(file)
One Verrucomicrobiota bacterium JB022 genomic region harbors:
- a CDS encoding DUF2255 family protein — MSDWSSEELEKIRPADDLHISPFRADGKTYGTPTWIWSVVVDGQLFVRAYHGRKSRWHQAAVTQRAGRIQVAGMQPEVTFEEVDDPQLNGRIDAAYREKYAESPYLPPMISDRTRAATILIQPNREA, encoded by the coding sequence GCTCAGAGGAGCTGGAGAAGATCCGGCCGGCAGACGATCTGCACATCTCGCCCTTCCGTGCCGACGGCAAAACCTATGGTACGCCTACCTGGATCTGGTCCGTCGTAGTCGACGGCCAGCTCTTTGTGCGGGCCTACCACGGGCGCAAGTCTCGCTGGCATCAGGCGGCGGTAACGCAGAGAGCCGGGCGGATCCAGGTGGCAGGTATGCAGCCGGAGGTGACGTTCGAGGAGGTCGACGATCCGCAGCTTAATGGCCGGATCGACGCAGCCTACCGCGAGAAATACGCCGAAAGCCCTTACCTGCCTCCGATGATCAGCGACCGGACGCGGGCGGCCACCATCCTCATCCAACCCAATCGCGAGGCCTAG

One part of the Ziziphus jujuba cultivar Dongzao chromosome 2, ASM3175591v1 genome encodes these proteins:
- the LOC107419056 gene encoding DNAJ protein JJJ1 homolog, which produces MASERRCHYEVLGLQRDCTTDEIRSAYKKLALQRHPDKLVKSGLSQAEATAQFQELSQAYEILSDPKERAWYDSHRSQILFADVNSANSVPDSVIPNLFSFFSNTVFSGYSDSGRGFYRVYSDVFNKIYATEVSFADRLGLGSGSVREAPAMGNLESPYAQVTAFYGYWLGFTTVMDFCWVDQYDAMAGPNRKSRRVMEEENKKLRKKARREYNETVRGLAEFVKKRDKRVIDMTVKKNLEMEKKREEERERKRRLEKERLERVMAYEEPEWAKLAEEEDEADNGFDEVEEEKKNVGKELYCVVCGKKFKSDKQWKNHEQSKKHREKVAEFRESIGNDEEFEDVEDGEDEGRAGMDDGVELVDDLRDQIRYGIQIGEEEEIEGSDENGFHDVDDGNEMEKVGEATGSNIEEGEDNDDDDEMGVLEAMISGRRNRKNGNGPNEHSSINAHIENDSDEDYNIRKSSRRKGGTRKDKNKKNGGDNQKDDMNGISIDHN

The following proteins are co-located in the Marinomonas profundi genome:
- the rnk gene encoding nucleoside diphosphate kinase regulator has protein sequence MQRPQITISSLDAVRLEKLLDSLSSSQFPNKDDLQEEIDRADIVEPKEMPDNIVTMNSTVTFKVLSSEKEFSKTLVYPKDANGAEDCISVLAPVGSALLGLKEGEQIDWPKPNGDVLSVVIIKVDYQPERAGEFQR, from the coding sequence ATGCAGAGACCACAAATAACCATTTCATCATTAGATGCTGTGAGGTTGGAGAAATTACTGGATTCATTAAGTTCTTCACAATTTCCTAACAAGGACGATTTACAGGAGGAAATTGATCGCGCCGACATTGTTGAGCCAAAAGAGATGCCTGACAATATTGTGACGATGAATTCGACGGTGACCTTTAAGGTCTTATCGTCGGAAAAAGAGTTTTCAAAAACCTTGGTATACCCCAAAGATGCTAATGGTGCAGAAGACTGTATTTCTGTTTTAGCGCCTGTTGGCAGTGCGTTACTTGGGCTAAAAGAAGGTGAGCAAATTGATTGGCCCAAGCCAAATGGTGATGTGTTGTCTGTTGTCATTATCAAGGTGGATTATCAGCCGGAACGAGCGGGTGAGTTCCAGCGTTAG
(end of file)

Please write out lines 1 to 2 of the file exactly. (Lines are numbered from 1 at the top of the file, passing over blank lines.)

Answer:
One Verrucomicrobiota bacterium JB022 genomic region harbors:
- a CDS encoding DUF2255 family protein — MSDWSSEELEKIRPADDLHISPFRADGKTYGTPTWIWSVVVDGQLFVRAYHGRKSRWHQAAVTQRAGRIQVAGMQPEVTFEEVDDPQLNGRIDAAYREKYAESPYLPPMISDRTRAATILIQPNREA, encoded by the coding sequence GCTCAGAGGAGCTGGAGAAGATCCGGCCGGCAGACGATCTGCACATCTCGCCCTTCCGTGCCGACGGCAAAACCTATGGTACGCCTACCTGGATCTGGTCCGTCGTAGTCGACGGCCAGCTCTTTGTGCGGGCCTACCACGGGCGCAAGTCTCGCTGGCATCAGGCGGCGGTAACGCAGAGAGCCGGGCGGATCCAGGTGGCAGGTATGCAGCCGGAGGTGACGTTCGAGGAGGTCGACGATCCGCAGCTTAATGGCCGGATCGACGCAGCCTACCGCGAGAAATACGCCGAAAGCCCTTACCTGCCTCCGATGATCAGCGACCGGACGCGGGCGGCCACCATCCTCATCCAACCCAATCGCGAGGCCTAG